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Writers were not alone, the last time the WGA and the Screen Actors Guild – American Federation of Television and Radio Artists (SAG-AFTRA), went on strike at the same time was in 1960: Now in 2023, both unions were on a continued strike throughout the summer. The writer’s strike began on May 2. The actor’s strike followed on July 14. While both groups were on strike, studios were unable to produce movies, and actors were unable to promote any upcoming releases. 

Although the writer’s strike is coming to an end, the actor’s strike remains ongoing. With SAG-AFTRA on strike multiple shows and movies are placed on an indefinite hold until negotiations are reached with the film studios. 

The use of Artificial Intelligence in new films was a large source of concern for writers and actors. Writers would not hold a secure position as studios could easily replace their jobs with AI in the future. Extras in films could be offered compensation for a one-time gig and then would be giving studios access to use their footage for any future projects through AI without payment.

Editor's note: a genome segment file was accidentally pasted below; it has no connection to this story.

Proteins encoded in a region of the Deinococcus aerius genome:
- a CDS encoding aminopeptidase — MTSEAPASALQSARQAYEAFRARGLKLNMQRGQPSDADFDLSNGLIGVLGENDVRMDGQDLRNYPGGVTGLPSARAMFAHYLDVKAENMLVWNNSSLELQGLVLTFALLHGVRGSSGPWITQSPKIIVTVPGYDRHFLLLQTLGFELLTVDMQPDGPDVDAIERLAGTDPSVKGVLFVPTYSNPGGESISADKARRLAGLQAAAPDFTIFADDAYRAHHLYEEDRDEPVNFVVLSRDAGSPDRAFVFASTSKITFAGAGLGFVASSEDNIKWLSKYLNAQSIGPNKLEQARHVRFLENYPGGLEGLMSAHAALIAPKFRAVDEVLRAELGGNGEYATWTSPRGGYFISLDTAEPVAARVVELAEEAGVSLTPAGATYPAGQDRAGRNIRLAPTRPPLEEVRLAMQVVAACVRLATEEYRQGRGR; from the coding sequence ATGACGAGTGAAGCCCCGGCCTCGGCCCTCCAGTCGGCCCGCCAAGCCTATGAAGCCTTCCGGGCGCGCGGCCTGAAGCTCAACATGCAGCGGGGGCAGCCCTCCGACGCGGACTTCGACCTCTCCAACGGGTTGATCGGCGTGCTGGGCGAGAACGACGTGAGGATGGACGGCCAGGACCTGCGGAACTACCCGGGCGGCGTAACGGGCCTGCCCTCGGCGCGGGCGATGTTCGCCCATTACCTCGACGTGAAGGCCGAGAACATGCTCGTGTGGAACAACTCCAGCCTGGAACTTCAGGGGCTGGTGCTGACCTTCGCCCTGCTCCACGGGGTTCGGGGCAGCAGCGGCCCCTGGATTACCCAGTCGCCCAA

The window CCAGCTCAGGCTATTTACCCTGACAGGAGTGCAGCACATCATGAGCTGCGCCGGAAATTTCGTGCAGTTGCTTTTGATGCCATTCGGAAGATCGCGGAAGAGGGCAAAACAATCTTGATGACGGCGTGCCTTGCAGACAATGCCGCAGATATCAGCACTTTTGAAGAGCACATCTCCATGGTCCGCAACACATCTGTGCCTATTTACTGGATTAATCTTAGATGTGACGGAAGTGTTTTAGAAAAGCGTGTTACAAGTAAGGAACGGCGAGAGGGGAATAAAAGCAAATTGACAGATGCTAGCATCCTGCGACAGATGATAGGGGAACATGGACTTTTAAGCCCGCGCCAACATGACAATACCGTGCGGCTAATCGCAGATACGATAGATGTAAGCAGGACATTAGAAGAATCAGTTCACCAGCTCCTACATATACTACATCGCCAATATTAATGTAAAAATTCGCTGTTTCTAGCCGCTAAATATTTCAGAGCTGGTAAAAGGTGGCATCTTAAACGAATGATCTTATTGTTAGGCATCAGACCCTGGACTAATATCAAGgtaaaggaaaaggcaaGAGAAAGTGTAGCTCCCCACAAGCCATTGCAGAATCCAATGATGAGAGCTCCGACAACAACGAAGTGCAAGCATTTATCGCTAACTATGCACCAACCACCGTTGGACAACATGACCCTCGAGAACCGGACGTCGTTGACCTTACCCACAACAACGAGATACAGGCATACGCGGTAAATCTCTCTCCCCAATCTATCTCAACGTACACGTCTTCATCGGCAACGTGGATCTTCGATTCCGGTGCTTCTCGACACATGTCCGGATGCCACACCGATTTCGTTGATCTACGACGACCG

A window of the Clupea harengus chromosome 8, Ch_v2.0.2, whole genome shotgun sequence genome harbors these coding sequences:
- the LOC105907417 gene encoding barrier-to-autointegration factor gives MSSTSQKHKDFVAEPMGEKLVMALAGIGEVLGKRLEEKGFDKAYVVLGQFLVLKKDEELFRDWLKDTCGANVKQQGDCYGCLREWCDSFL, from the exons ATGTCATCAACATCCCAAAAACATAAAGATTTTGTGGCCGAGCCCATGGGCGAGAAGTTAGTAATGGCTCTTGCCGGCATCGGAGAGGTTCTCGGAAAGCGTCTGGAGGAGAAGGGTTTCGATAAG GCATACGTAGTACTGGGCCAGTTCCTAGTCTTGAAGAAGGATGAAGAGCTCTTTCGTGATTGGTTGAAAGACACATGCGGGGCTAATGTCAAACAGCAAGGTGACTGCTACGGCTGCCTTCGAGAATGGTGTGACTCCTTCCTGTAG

The cast of Christopher Nolan’s “Oppenheimer” walked out of the film’s UK premiere due to the beginning of the strike. The strike’s terms prevent any actors part of SAG-AFTRA from partaking in any new movies or completing any current work. Almost all actors are currently unemployed and any actor who works for a restricted studio during the strike could receive disciplinary action from the SAG-AFTRA or WGA.

As the strike continues, many wonder if this could mean that famous actors, such as Tom Holland, will be found at their local McDonald’s drive-thru, most likely not. The same can be said for major studios and company CEOS. A-list actors have enough funds that this period without work will not cause bankruptcy, however, smaller actors and writers who live off the money made from gig to gig will struggle financially throughout the strike.